Neither BAU nor all turning to Nissan Leafs, are the answer. De-growth on a massive scale (ain't that an oxymoron!) is the only way to soften the crash. And post crash, a blueprint for post-crash living. Local, personal, community, non-global, full-circle nutrient (and as much of everything else as possible).

Gonna make a few folk quite redundant, and they'll find they are holders of no useful skills

Forgive me for not subscribing to your post apocalyptic fantasy. Any dates for this? What should I be looking for rain, sun, wind, rising oceans?

We may well be over populating the planet but what can any of us in NZ do about that?

Notice how those questioning the sacred tenets of the AGW religion are pejoratively labelled as 'denialists' and their views described as 'crap' by the high priests ? This categorising is the hallmark of all of history's extremist dogmas - personal denigration of dissenters and of those simply questioning more radical interpretations of de jour doctrines.

I don't give R/A what you subscribe to. I deal in real counts (which puts me well ahead of economics).

I count soil nutrient depletion. I count aquifer depletion. I count species extinctions. I count temperature range. I count resource depletion. I count sink capacity remaining. But mostly, I count energy and entropy. And I don't make the mistake of thinking humankind is somehow above nature, nor do I make the mistake of confusing technology with energy itself.

And those counts tell us there is a long-term-maintainable level for human-species support on this finite planet. The carriable population depends on your desired consumption per head, but 1-2 billion is the generally-accepted range.

Dates? Easy. Google World3 - that graph has been updated continually for 50 years. But the unknown is when general panic crashes the totally artificial financial system. Nearly happened in '08, it's been on steroids ever since and will never come off artificial support. Somewhere short of 2030, is my appraisal, and overdue is my description.

NZ should stop immigration, urge a 2, 1 or none child per couple (with a discussion about 2 and snip for either sex, if persuasion isn't enough). Carrying-capacity here is probably south of 2 million, ex-fossil energy (which will happen well before 2050, even if all used). That should be the 2050 govt target. Then work on getting food to those folk. I suggest more will live rurally, probably in village clusters. Cities will be at least part-abandoned, particularly the south-facing portions and the high-rise shadowed ones. Perhaps 1/4 acre sprawl can self-feed to a certain extent.

Infrastructure will be triaged beyond recognition - much seal will revert to gravel, much gravel to grass/weeds. Pipeline failures will increase. Grid-outages ditto. Local will make more sense, face-to-face will be the only trust mechanism.

Sorry if those who were taught the gospel according to Adam Smith, convinced you of eternal salvation at 3% growth a pop.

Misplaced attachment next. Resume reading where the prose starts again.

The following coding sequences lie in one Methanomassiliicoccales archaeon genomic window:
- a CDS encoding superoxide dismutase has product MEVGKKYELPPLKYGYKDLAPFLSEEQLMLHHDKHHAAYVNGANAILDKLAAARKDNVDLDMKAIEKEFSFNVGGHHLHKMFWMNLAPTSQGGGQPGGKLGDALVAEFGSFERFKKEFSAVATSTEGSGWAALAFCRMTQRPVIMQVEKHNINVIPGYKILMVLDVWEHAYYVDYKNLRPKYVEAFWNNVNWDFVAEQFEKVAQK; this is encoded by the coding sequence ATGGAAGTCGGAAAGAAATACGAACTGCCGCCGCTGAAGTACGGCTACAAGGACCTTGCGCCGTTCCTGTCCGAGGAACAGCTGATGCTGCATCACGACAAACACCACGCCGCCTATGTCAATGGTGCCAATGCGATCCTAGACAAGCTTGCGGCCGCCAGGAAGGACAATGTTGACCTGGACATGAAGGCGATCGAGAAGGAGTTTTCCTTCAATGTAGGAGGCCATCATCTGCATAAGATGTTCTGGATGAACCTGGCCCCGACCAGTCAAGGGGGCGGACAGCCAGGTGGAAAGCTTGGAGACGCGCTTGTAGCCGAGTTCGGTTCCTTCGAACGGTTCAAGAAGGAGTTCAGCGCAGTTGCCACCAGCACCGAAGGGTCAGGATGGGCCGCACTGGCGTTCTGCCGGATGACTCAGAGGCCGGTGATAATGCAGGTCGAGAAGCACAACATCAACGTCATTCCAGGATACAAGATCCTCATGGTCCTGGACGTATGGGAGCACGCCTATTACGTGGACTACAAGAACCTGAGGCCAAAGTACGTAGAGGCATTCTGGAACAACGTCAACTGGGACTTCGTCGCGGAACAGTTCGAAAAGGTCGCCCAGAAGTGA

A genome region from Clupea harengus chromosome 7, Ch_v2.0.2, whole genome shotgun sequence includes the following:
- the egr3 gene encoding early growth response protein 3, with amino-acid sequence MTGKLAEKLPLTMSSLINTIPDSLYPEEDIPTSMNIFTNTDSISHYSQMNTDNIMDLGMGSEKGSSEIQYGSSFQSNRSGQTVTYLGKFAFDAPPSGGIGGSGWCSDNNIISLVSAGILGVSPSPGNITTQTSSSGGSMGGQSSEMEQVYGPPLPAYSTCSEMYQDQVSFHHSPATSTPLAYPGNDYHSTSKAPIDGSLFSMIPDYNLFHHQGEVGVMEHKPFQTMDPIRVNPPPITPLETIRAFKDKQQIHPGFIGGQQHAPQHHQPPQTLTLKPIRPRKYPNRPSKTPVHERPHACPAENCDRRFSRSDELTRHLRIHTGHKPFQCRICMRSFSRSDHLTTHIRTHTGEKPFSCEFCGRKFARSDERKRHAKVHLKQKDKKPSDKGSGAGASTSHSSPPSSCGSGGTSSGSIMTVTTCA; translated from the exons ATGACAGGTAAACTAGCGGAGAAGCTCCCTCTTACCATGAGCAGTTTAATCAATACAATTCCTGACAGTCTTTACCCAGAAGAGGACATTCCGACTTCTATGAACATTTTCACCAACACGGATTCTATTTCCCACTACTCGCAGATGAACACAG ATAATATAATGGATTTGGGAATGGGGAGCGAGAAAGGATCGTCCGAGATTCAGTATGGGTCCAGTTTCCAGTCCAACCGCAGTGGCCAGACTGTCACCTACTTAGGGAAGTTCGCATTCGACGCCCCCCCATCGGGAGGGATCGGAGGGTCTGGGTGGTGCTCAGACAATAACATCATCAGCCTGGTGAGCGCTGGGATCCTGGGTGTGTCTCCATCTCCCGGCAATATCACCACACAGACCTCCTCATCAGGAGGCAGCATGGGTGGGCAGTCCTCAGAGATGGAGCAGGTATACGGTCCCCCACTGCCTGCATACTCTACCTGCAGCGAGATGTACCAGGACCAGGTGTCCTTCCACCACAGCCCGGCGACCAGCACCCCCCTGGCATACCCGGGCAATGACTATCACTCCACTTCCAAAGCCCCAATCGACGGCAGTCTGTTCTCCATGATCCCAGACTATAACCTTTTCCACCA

It's curious you raise environmental issues as they are rarely mentioned with the climate change narrative - which I see as far more of a political ideology with the goal of control. I am very sympathetic to environmental causes, but they rarely get much airplay. Many of your views are dystopian and extreme, it feels like a chapter out of The Road. However we live in a democracy and no one is going to vote to live in a lean-to.

'urge a 2, 1 or none child per couple (with a discussion about 2 and snip for either sex, if persuasion isn't enough)'. The last sinister clause reveals much. Those of us who lived through the disastrous years of Cold War totalitarianism will recognise it as an echo of those times.

Man has contributed 0.01% of the atmospheres 0.04% C02 - yet here we are considering forced sterilisation. As you say, to question this publicly is career suicide and that for me violates all the principles of a free society. The great philosophers wrote about this (John Locke).

It is the fading from consciousness of the teachings of people like the great John Locke, other moral and political philosophers and religious leaders, that has created the belief vacuum which makes us so vulnerable to fanatical ideologies and blandishments of vacuous and often amoral leaders. Even to the point a delusional pol pot or Ghandi style agrarian based living vision is not perceived as extremist nor ultimately disastrous.

Middleman, I've placed you in the "sane" interest contributors club! It's a small, exclusive group.

Smart, well-read people can see exactly what's going on.

If your regime is based on the extraction of pieces of a finite planet, you're in long-term trouble. If it is based on exponentially-increasing said draw-down, you are in short-term trouble.

The religion hereabouts is the gospel according to endless growth. It worked on paper, the way a 4000-year planetary history worked. Then Darwin, Wallace and Lyell came along. The incumbents are still beating the denial drum, because their mana/standing/imcome is dependent on same.

Same goes for belief in GDP and 'economic growth', both of which which ignore physical boundaries, indeed ignore physics period. Didn't take a rocket scientist to see the system was going to hit the wall. Interesting that someone has to denigrate the messenger, blaming them of exactly what the someone is guilty of. Reminds me of The Shipley days - when she accused someone of something I always looked for that colour of mud in her corner.....

The Limits to Growth are physical, and will therefore play out. Pity some people aren't well-enough read :)

Or was that a second Shipleyism?